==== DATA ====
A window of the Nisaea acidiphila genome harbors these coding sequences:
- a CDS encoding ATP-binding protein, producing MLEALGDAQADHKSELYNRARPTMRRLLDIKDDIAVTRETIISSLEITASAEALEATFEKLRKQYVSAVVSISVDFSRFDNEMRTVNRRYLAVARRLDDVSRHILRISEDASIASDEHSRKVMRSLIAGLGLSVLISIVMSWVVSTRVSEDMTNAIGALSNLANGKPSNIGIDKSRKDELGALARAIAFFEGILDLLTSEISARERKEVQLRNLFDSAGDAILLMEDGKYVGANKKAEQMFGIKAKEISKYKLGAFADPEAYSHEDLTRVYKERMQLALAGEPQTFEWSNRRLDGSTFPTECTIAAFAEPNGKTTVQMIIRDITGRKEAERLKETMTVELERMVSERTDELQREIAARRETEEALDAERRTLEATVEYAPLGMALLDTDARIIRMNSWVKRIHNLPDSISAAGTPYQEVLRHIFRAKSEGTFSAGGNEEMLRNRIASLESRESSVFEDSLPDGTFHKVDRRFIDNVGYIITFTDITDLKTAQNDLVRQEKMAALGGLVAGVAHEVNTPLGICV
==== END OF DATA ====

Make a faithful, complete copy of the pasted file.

A window of the Nisaea acidiphila genome harbors these coding sequences:
- a CDS encoding ATP-binding protein, producing MLEALGDAQADHKSELYNRARPTMRRLLDIKDDIAVTRETIISSLEITASAEALEATFEKLRKQYVSAVVSISVDFSRFDNEMRTVNRRYLAVARRLDDVSRHILRISEDASIASDEHSRKVMRSLIAGLGLSVLISIVMSWVVSTRVSEDMTNAIGALSNLANGKPSNIGIDKSRKDELGALARAIAFFEGILDLLTSEISARERKEVQLRNLFDSAGDAILLMEDGKYVGANKKAEQMFGIKAKEISKYKLGAFADPEAYSHEDLTRVYKERMQLALAGEPQTFEWSNRRLDGSTFPTECTIAAFAEPNGKTTVQMIIRDITGRKEAERLKETMTVELERMVSERTDELQREIAARRETEEALDAERRTLEATVEYAPLGMALLDTDARIIRMNSWVKRIHNLPDSISAAGTPYQEVLRHIFRAKSEGTFSAGGNEEMLRNRIASLESRESSVFEDSLPDGTFHKVDRRFIDNVGYIITFTDITDLKTAQNDLVRQEKMAALGGLVAGVAHEVNTPLGICV